As Pop TV’s Schitt’s Creek begins production on its sixth and final season, father-son creative team Eugene and Daniel Levy reflected on the importance of solid character development in their hit comedy.
“That’s the great thing about a good character comedy, which is what we set out to make in the beginning,” Eugene said on stage at Deadline’s The Contenders Emmys on Sunday. “When your characters are as beautifully developed as these characters you can take the audience for a ride.”
The show follows the exploits of the rich Rose family who lose all their money overnight and are forced to move to a small town they once purchased as a joke. What ensues are both moments of hilarity and emotional, personal growth. The half-hour comedy also stars Catherine O’Hara, Annie Murphy, Chris Elliott, Jenn Robertson and Emily Hampshire.
Like Eugene, his son Daniel is co-creator and co-star, but Daniel is also showrunner. So what was it like playing showrunner to his own father? “I sleep with a neck brace. I wish I was joking,” Daniel deadpanned to loud laughs from the audience. “We have a great time when all the pieces come together and they work. It really is quite a magical experience to be a part of.”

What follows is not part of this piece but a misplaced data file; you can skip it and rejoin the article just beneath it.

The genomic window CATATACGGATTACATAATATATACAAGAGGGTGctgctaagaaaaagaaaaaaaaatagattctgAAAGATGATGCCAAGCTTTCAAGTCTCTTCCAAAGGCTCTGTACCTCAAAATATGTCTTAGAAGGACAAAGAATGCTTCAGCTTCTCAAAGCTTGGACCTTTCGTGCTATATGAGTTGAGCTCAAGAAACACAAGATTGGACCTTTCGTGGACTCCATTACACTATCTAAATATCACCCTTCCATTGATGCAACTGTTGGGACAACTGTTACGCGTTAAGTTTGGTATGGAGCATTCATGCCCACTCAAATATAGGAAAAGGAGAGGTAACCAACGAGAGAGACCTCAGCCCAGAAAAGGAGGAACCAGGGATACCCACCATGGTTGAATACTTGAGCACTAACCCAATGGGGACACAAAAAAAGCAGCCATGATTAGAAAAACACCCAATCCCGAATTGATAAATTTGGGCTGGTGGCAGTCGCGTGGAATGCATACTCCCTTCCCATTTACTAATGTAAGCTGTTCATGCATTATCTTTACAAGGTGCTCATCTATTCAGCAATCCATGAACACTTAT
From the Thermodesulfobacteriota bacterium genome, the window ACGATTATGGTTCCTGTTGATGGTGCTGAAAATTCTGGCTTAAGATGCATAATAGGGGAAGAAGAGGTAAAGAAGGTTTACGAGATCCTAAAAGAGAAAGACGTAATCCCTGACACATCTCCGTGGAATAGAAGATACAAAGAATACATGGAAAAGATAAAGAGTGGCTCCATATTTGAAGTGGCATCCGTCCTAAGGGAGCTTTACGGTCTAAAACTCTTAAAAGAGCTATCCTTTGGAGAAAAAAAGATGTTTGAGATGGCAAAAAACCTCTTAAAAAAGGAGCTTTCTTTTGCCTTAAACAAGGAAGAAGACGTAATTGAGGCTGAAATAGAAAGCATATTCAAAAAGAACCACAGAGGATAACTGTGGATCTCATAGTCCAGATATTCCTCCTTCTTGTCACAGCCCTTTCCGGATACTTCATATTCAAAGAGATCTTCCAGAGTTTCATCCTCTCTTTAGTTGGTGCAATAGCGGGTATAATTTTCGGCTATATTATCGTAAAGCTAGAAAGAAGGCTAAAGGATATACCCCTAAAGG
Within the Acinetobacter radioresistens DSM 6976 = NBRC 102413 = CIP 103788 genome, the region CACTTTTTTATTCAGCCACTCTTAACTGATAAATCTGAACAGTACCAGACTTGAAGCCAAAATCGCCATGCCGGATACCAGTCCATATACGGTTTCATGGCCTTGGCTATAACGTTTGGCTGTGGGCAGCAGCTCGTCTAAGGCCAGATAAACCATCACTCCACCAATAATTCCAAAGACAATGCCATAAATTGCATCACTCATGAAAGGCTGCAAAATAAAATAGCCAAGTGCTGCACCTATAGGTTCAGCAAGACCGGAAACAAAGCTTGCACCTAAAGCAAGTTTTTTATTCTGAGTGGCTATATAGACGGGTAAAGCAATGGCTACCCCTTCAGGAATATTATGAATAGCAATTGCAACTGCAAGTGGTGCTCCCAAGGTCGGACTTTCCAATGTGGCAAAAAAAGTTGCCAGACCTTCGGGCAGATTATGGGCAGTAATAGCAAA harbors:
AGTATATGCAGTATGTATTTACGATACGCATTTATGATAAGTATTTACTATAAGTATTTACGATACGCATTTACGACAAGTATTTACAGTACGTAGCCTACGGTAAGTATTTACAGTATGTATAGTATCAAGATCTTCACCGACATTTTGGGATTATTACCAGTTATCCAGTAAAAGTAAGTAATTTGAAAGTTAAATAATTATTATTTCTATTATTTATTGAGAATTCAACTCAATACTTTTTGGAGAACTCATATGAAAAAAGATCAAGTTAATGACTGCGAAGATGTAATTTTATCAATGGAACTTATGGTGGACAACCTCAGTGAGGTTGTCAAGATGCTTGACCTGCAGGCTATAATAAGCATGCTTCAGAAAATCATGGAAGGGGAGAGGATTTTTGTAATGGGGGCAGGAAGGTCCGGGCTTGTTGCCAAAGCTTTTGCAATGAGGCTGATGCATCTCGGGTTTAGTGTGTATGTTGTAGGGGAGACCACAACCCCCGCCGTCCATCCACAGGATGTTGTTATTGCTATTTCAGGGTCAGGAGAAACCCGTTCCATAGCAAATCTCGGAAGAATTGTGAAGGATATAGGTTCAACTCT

The duo remained tight-lipped on any spoilers for this last season, although Eugene joked, “Turns out it was all a dream,” which would certainly prove an interesting twist. But Daniel added that they’d worked hard to give both the characters and the fans the ending they needed and deserved as the show wraps for a final time.
“You want to give the characters everything they want, and you also want to give the fans everything they want,” Daniel said, “and I think in the final series of a show it’s about marrying those two expectations.”
At times, the show serves up deeply moving moments amid the laughs. As Daniel said, “There will be times that are slightly more emotional or slightly darker. There will be humor in that. There will be tears in that. There will be joy in that. We had a director who came on a couple of seasons ago and he described the show as ‘breaking good’. When you’re trying to bring out the best in people, you’re going to get a really lovely blend of comedy and sentimentality, and it’s just riding that wave and never getting too heavy-handed when it comes to the emotional side of the show.”
Daniel also gave major credit to his father and Catherine O’Hara for providing “a masterclass in comedy”. From them he said he’s gained “the understanding that if characters are rooted in something real you can push them as far as you want.”
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